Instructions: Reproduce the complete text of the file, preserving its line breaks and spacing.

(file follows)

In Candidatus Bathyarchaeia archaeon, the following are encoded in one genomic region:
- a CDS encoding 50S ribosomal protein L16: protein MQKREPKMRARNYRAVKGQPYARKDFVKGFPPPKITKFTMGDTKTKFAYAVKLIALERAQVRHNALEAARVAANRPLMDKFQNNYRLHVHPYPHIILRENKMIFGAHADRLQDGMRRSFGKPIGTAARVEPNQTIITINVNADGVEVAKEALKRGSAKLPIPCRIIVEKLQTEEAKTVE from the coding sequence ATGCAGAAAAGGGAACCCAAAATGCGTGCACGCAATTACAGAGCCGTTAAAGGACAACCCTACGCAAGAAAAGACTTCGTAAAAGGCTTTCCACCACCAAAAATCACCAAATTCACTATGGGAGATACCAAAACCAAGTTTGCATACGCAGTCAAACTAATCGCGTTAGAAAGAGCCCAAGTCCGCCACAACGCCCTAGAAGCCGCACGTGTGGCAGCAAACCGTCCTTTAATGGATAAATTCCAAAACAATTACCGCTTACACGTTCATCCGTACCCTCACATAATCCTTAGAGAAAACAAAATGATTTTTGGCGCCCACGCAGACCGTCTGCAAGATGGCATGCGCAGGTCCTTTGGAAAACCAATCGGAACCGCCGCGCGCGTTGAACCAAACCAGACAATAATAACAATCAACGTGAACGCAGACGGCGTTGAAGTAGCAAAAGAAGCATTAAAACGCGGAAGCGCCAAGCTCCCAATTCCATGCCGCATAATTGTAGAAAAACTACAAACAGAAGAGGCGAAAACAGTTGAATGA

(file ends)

In Candidatus Bathyarchaeia archaeon, the following are encoded in one genomic region:
- a CDS encoding 50S ribosomal protein L16: protein MQKREPKMRARNYRAVKGQPYARKDFVKGFPPPKITKFTMGDTKTKFAYAVKLIALERAQVRHNALEAARVAANRPLMDKFQNNYRLHVHPYPHIILRENKMIFGAHADRLQDGMRRSFGKPIGTAARVEPNQTIITINVNADGVEVAKEALKRGSAKLPIPCRIIVEKLQTEEAKTVE from the coding sequence ATGCAGAAAAGGGAACCCAAAATGCGTGCACGCAATTACAGAGCCGTTAAAGGACAACCCTACGCAAGAAAAGACTTCGTAAAAGGCTTTCCACCACCAAAAATCACCAAATTCACTATGGGAGATACCAAAACCAAGTTTGCATACGCAGTCAAACTAATCGCGTTAGAAAGAGCCCAAGTCCGCCACAACGCCCTAGAAGCCGCACGTGTGGCAGCAAACCGTCCTTTAATGGATAAATTCCAAAACAATTACCGCTTACACGTTCATCCGTACCCTCACATAATCCTTAGAGAAAACAAAATGATTTTTGGCGCCCACGCAGACCGTCTGCAAGATGGCATGCGCAGGTCCTTTGGAAAACCAATCGGAACCGCCGCGCGCGTTGAACCAAACCAGACAATAATAACAATCAACGTGAACGCAGACGGCGTTGAAGTAGCAAAAGAAGCATTAAAACGCGGAAGCGCCAAGCTCCCAATTCCATGCCGCATAATTGTAGAAAAACTACAAACAGAAGAGGCGAAAACAGTTGAATGA